37 Comments leave one →
  1. Beth F permalink
    April 12, 2012 7:28 am

    This looks like it could be fun read. As for the Rainbow. I can relate a little bit. I have never met in person, face to face, another woman with my same real name. Although my name has become more common in the last couple of decades, I’m too old to have shared my name in normal social situations. I *always* loved having a unique name. But, then again, my name isn’t Rainbow! LOL.

  2. April 12, 2012 8:51 am

    I remember being in middle school and changing my name for one year to Caroline. I had all my teachers calling me that, but my friends still called me Heather. It was rather confusing, and when a teacher would call my name, sometimes I didn’t know who she was talking to! I think Rainbow is a really interesting name, but I can imagine that she would have trouble with it as an adolescent, but I am really glad that she stuck with it, because it’s wonderfully original. I loved this guest post!

  3. April 12, 2012 9:36 am

    Interesting thoughts shared on her name. I loved this post.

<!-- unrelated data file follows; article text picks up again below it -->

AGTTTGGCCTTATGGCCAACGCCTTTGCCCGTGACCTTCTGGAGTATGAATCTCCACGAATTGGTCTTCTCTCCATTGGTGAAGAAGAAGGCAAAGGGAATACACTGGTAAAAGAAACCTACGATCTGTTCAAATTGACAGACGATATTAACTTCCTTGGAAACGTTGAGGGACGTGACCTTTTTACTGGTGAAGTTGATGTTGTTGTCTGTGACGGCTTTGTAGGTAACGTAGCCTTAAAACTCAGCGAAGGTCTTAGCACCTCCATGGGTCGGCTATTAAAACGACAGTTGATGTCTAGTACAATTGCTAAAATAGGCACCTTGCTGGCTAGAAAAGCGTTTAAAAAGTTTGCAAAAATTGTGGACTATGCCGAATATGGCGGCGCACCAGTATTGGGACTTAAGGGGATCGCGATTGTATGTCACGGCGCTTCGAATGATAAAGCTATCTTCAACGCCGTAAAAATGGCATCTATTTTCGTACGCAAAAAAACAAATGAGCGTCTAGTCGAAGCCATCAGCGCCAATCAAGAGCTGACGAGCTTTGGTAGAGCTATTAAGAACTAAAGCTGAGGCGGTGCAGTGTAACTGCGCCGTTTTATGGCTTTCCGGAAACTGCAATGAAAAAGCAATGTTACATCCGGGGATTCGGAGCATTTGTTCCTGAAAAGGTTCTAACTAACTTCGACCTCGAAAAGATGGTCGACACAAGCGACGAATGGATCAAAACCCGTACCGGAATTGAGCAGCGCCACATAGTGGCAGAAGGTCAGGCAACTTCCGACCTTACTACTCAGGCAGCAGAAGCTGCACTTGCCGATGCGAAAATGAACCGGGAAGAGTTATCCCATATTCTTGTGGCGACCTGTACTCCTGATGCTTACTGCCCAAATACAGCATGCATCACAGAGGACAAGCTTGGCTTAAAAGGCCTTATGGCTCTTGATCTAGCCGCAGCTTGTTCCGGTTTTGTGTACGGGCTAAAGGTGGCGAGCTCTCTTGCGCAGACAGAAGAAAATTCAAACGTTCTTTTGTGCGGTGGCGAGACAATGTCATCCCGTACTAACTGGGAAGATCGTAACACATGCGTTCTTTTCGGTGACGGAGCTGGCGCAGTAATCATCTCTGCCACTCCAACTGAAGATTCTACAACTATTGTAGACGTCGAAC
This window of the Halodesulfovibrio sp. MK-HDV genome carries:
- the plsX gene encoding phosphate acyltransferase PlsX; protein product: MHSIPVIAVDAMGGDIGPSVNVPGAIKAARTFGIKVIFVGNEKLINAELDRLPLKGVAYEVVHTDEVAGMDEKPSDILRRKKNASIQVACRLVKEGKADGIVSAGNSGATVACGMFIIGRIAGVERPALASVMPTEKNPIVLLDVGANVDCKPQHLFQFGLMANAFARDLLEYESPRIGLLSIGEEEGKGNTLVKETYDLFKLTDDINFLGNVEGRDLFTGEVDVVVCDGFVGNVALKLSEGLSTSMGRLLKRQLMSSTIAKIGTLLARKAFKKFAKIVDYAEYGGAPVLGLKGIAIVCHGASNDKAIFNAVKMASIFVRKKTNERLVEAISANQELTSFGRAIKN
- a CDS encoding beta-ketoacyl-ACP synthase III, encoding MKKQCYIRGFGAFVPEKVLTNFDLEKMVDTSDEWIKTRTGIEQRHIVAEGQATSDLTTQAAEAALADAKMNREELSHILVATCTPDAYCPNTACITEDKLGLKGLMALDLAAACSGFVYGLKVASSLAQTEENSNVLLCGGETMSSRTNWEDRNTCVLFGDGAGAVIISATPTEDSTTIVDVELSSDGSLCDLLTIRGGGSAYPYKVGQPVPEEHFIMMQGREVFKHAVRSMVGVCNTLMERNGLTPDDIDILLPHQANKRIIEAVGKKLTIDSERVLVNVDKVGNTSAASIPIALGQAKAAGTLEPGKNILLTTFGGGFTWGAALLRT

4. April 12, 2012 9:37 am

    I loved reading her response on her name. I loved this post.

  5. April 12, 2012 9:56 am

    Great question. ‘Rainbow’ does sound like a pen name. I like it and understand why she wouldn’t change it. It’s kind of nice to be unique. While not unusual, my name is not real common either, which is nice because I don’t get confused with anyone else too often.

  6. April 12, 2012 9:58 am

    I think parents don’t give adequate consideration to the effect of a name on a kid!

  7. April 12, 2012 11:36 am

    Oh, I loved this post! I have a very common name, and didn’t always like it either.

  8. April 12, 2012 11:44 am

    I grew up with what can be called an “old lady” name and every now and then it bothered me. Whenever I met another Martha I always ask if they were named after a grandma or aunt (in my case an aunt), very rarely is Martha pulled out of the air for a name. Great post. I can’t wait to read this book.

  9. April 12, 2012 12:16 pm

    A very interesting name, loved the post.

  10. bookingmama permalink
    April 12, 2012 12:16 pm

    I have this book in my pile and I think I’d love it. Sounds like it will be a lot of fun!